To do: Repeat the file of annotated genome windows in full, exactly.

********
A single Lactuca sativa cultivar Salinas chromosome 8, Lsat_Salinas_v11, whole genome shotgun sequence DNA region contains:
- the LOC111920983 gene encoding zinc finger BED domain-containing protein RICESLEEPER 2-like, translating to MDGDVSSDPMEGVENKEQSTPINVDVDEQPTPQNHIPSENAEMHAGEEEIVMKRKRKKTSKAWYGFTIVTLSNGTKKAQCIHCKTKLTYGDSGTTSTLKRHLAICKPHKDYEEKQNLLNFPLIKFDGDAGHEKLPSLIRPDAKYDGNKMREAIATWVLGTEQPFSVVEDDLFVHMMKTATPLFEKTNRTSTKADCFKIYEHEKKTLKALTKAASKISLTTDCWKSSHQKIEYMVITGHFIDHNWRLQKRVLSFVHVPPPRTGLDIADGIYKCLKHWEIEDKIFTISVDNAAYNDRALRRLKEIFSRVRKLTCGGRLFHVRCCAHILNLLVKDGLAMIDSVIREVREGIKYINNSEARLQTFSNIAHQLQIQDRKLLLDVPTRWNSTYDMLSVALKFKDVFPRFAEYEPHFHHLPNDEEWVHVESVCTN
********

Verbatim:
A single Lactuca sativa cultivar Salinas chromosome 8, Lsat_Salinas_v11, whole genome shotgun sequence DNA region contains:
- the LOC111920983 gene encoding zinc finger BED domain-containing protein RICESLEEPER 2-like, translating to MDGDVSSDPMEGVENKEQSTPINVDVDEQPTPQNHIPSENAEMHAGEEEIVMKRKRKKTSKAWYGFTIVTLSNGTKKAQCIHCKTKLTYGDSGTTSTLKRHLAICKPHKDYEEKQNLLNFPLIKFDGDAGHEKLPSLIRPDAKYDGNKMREAIATWVLGTEQPFSVVEDDLFVHMMKTATPLFEKTNRTSTKADCFKIYEHEKKTLKALTKAASKISLTTDCWKSSHQKIEYMVITGHFIDHNWRLQKRVLSFVHVPPPRTGLDIADGIYKCLKHWEIEDKIFTISVDNAAYNDRALRRLKEIFSRVRKLTCGGRLFHVRCCAHILNLLVKDGLAMIDSVIREVREGIKYINNSEARLQTFSNIAHQLQIQDRKLLLDVPTRWNSTYDMLSVALKFKDVFPRFAEYEPHFHHLPNDEEWVHVESVCTN